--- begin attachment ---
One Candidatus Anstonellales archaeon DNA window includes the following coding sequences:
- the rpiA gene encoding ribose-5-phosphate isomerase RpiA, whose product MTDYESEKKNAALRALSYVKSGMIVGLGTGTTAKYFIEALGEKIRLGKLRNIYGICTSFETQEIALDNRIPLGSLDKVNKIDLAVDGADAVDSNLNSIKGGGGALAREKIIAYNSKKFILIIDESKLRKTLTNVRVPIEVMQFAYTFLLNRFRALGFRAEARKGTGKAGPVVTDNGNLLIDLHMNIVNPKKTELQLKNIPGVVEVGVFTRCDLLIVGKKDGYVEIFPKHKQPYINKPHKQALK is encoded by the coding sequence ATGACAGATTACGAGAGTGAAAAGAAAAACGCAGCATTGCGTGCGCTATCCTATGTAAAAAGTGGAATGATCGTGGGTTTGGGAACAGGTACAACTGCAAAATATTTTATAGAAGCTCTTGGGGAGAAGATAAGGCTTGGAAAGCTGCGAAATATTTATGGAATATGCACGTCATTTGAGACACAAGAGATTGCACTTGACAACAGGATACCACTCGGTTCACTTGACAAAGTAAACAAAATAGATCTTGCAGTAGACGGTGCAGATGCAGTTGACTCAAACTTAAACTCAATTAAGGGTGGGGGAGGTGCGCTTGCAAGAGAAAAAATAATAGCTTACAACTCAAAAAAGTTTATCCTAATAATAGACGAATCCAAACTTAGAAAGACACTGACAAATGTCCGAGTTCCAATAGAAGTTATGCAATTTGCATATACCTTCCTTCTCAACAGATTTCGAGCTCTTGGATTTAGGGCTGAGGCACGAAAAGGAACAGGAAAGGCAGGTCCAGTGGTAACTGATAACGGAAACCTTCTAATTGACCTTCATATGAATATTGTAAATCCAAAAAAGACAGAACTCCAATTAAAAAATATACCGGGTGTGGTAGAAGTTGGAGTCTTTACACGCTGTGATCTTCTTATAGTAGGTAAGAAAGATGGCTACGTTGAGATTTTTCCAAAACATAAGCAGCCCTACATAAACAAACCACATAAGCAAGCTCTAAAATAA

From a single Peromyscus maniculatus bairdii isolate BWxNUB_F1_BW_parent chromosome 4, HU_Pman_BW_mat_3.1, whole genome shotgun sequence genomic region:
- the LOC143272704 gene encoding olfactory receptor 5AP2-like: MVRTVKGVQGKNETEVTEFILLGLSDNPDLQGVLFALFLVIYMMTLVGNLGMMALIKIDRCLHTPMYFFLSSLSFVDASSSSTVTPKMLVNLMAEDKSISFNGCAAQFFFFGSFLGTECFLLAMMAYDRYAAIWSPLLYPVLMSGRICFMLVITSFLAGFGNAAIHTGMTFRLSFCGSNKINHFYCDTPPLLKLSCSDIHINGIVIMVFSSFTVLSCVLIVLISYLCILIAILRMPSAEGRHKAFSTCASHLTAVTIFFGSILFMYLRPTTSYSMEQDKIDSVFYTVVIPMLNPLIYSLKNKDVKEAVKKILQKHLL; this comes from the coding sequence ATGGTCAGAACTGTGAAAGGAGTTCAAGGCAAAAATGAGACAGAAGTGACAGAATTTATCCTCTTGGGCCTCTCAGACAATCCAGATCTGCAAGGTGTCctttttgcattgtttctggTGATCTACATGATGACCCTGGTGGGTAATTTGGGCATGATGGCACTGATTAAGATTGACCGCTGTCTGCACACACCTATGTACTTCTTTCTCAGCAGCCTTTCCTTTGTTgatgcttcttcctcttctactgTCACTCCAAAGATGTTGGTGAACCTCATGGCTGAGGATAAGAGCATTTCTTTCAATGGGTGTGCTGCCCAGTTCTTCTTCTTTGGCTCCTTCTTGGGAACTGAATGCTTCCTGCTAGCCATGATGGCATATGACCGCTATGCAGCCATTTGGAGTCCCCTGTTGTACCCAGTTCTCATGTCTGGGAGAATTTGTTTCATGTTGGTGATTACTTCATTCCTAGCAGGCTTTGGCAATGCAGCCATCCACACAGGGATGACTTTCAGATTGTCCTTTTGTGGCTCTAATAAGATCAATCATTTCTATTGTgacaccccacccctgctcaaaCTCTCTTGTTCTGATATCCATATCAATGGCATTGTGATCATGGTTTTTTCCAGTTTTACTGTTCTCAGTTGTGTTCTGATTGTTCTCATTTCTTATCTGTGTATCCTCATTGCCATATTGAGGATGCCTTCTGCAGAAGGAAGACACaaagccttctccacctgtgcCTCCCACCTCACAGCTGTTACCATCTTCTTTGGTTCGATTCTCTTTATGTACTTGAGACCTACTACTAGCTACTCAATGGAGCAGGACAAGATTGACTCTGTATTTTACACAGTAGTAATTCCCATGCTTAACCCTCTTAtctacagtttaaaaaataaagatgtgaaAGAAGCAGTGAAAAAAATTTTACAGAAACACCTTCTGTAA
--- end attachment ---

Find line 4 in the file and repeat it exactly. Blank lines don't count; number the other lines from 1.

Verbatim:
- the LOC143272704 gene encoding olfactory receptor 5AP2-like: MVRTVKGVQGKNETEVTEFILLGLSDNPDLQGVLFALFLVIYMMTLVGNLGMMALIKIDRCLHTPMYFFLSSLSFVDASSSSTVTPKMLVNLMAEDKSISFNGCAAQFFFFGSFLGTECFLLAMMAYDRYAAIWSPLLYPVLMSGRICFMLVITSFLAGFGNAAIHTGMTFRLSFCGSNKINHFYCDTPPLLKLSCSDIHINGIVIMVFSSFTVLSCVLIVLISYLCILIAILRMPSAEGRHKAFSTCASHLTAVTIFFGSILFMYLRPTTSYSMEQDKIDSVFYTVVIPMLNPLIYSLKNKDVKEAVKKILQKHLL; this comes from the coding sequence ATGGTCAGAACTGTGAAAGGAGTTCAAGGCAAAAATGAGACAGAAGTGACAGAATTTATCCTCTTGGGCCTCTCAGACAATCCAGATCTGCAAGGTGTCctttttgcattgtttctggTGATCTACATGATGACCCTGGTGGGTAATTTGGGCATGATGGCACTGATTAAGATTGACCGCTGTCTGCACACACCTATGTACTTCTTTCTCAGCAGCCTTTCCTTTGTTgatgcttcttcctcttctactgTCACTCCAAAGATGTTGGTGAACCTCATGGCTGAGGATAAGAGCATTTCTTTCAATGGGTGTGCTGCCCAGTTCTTCTTCTTTGGCTCCTTCTTGGGAACTGAATGCTTCCTGCTAGCCATGATGGCATATGACCGCTATGCAGCCATTTGGAGTCCCCTGTTGTACCCAGTTCTCATGTCTGGGAGAATTTGTTTCATGTTGGTGATTACTTCATTCCTAGCAGGCTTTGGCAATGCAGCCATCCACACAGGGATGACTTTCAGATTGTCCTTTTGTGGCTCTAATAAGATCAATCATTTCTATTGTgacaccccacccctgctcaaaCTCTCTTGTTCTGATATCCATATCAATGGCATTGTGATCATGGTTTTTTCCAGTTTTACTGTTCTCAGTTGTGTTCTGATTGTTCTCATTTCTTATCTGTGTATCCTCATTGCCATATTGAGGATGCCTTCTGCAGAAGGAAGACACaaagccttctccacctgtgcCTCCCACCTCACAGCTGTTACCATCTTCTTTGGTTCGATTCTCTTTATGTACTTGAGACCTACTACTAGCTACTCAATGGAGCAGGACAAGATTGACTCTGTATTTTACACAGTAGTAATTCCCATGCTTAACCCTCTTAtctacagtttaaaaaataaagatgtgaaAGAAGCAGTGAAAAAAATTTTACAGAAACACCTTCTGTAA